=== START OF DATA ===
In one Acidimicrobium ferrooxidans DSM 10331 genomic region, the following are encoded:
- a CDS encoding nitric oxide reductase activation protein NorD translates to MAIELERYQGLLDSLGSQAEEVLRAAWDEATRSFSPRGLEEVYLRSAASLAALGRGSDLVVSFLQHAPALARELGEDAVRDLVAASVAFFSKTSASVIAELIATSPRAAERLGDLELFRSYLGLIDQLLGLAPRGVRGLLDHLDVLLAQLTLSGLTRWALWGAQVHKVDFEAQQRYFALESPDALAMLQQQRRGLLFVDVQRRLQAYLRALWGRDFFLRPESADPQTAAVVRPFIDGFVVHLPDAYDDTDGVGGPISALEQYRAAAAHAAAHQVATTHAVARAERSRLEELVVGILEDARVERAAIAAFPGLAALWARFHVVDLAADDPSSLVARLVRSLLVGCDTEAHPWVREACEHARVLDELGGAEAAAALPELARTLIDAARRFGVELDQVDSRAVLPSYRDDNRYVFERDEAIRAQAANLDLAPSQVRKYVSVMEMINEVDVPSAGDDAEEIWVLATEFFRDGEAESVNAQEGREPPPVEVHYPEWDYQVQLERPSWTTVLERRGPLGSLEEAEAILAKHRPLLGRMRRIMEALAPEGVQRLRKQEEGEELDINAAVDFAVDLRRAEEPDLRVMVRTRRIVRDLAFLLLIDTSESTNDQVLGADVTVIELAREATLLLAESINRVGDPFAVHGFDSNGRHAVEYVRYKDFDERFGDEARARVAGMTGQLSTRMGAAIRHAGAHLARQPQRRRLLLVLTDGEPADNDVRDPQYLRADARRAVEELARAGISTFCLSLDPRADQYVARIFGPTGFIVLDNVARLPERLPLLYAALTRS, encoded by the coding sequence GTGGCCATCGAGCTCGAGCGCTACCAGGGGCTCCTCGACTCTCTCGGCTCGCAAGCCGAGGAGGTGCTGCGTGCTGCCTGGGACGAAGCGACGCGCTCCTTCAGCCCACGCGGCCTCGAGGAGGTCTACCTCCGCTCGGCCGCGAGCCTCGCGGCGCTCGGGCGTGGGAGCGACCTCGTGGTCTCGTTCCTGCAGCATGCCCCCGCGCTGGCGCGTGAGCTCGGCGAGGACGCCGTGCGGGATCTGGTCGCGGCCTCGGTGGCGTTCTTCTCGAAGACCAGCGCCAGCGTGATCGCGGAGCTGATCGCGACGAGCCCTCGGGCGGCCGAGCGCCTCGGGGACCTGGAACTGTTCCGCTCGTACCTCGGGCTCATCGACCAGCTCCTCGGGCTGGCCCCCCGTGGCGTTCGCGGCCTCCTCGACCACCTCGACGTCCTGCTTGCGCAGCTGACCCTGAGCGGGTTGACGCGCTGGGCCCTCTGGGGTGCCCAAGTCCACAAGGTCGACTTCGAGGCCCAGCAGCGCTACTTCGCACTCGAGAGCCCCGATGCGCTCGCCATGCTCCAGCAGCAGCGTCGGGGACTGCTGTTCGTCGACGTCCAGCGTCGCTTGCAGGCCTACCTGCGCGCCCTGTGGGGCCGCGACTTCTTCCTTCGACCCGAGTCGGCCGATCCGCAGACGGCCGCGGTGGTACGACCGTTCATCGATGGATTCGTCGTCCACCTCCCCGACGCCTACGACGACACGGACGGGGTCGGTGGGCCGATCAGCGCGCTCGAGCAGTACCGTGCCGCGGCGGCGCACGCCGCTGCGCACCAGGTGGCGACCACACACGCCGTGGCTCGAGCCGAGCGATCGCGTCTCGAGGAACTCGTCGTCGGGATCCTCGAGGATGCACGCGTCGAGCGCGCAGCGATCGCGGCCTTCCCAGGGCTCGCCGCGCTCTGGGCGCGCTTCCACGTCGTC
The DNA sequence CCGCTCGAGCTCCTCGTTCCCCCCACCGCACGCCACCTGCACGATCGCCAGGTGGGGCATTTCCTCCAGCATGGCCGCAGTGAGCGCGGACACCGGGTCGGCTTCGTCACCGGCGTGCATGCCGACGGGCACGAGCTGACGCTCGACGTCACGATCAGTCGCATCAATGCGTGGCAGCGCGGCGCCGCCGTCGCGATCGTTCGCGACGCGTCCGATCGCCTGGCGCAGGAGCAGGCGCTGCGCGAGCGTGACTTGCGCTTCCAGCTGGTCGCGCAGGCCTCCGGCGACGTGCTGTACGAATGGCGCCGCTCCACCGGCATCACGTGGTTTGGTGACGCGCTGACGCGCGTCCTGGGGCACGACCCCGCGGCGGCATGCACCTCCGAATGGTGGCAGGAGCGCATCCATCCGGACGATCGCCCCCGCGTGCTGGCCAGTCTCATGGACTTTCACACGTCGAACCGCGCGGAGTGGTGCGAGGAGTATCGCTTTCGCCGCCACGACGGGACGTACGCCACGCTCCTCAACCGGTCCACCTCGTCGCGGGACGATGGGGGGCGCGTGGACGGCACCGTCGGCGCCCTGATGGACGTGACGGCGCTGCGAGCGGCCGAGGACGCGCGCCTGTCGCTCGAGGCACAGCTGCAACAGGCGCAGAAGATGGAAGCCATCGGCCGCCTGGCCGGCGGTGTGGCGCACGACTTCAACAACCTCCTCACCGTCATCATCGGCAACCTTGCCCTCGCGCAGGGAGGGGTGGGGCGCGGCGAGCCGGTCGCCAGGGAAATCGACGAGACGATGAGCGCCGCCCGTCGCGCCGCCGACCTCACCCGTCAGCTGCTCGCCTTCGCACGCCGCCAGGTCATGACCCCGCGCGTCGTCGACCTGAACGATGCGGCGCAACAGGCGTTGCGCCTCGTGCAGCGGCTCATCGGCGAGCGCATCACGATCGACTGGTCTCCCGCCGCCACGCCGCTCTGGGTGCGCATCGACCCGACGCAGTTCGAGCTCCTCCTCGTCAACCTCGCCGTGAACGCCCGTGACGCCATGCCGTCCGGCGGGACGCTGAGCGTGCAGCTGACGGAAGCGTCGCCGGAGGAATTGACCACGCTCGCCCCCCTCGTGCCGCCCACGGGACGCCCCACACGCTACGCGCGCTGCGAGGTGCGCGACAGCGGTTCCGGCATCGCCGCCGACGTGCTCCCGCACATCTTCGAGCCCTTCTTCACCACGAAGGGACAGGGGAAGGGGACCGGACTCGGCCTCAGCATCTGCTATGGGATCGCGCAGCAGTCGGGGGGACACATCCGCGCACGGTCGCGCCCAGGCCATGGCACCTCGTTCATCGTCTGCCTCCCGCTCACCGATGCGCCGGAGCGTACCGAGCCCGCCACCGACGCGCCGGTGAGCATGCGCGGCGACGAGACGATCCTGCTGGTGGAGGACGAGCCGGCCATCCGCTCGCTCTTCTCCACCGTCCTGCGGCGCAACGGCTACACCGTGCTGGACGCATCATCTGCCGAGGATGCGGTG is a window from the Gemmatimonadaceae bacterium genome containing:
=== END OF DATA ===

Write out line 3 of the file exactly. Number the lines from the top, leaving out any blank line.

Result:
The DNA sequence CCGCTCGAGCTCCTCGTTCCCCCCACCGCACGCCACCTGCACGATCGCCAGGTGGGGCATTTCCTCCAGCATGGCCGCAGTGAGCGCGGACACCGGGTCGGCTTCGTCACCGGCGTGCATGCCGACGGGCACGAGCTGACGCTCGACGTCACGATCAGTCGCATCAATGCGTGGCAGCGCGGCGCCGCCGTCGCGATCGTTCGCGACGCGTCCGATCGCCTGGCGCAGGAGCAGGCGCTGCGCGAGCGTGACTTGCGCTTCCAGCTGGTCGCGCAGGCCTCCGGCGACGTGCTGTACGAATGGCGCCGCTCCACCGGCATCACGTGGTTTGGTGACGCGCTGACGCGCGTCCTGGGGCACGACCCCGCGGCGGCATGCACCTCCGAATGGTGGCAGGAGCGCATCCATCCGGACGATCGCCCCCGCGTGCTGGCCAGTCTCATGGACTTTCACACGTCGAACCGCGCGGAGTGGTGCGAGGAGTATCGCTTTCGCCGCCACGACGGGACGTACGCCACGCTCCTCAACCGGTCCACCTCGTCGCGGGACGATGGGGGGCGCGTGGACGGCACCGTCGGCGCCCTGATGGACGTGACGGCGCTGCGAGCGGCCGAGGACGCGCGCCTGTCGCTCGAGGCACAGCTGCAACAGGCGCAGAAGATGGAAGCCATCGGCCGCCTGGCCGGCGGTGTGGCGCACGACTTCAACAACCTCCTCACCGTCATCATCGGCAACCTTGCCCTCGCGCAGGGAGGGGTGGGGCGCGGCGAGCCGGTCGCCAGGGAAATCGACGAGACGATGAGCGCCGCCCGTCGCGCCGCCGACCTCACCCGTCAGCTGCTCGCCTTCGCACGCCGCCAGGTCATGACCCCGCGCGTCGTCGACCTGAACGATGCGGCGCAACAGGCGTTGCGCCTCGTGCAGCGGCTCATCGGCGAGCGCATCACGATCGACTGGTCTCCCGCCGCCACGCCGCTCTGGGTGCGCATCGACCCGACGCAGTTCGAGCTCCTCCTCGTCAACCTCGCCGTGAACGCCCGTGACGCCATGCCGTCCGGCGGGACGCTGAGCGTGCAGCTGACGGAAGCGTCGCCGGAGGAATTGACCACGCTCGCCCCCCTCGTGCCGCCCACGGGACGCCCCACACGCTACGCGCGCTGCGAGGTGCGCGACAGCGGTTCCGGCATCGCCGCCGACGTGCTCCCGCACATCTTCGAGCCCTTCTTCACCACGAAGGGACAGGGGAAGGGGACCGGACTCGGCCTCAGCATCTGCTATGGGATCGCGCAGCAGTCGGGGGGACACATCCGCGCACGGTCGCGCCCAGGCCATGGCACCTCGTTCATCGTCTGCCTCCCGCTCACCGATGCGCCGGAGCGTACCGAGCCCGCCACCGACGCGCCGGTGAGCATGCGCGGCGACGAGACGATCCTGCTGGTGGAGGACGAGCCGGCCATCCGCTCGCTCTTCTCCACCGTCCTGCGGCGCAACGGCTACACCGTGCTGGACGCATCATCTGCCGAGGATGCGGTG is a window from the Gemmatimonadaceae bacterium genome containing: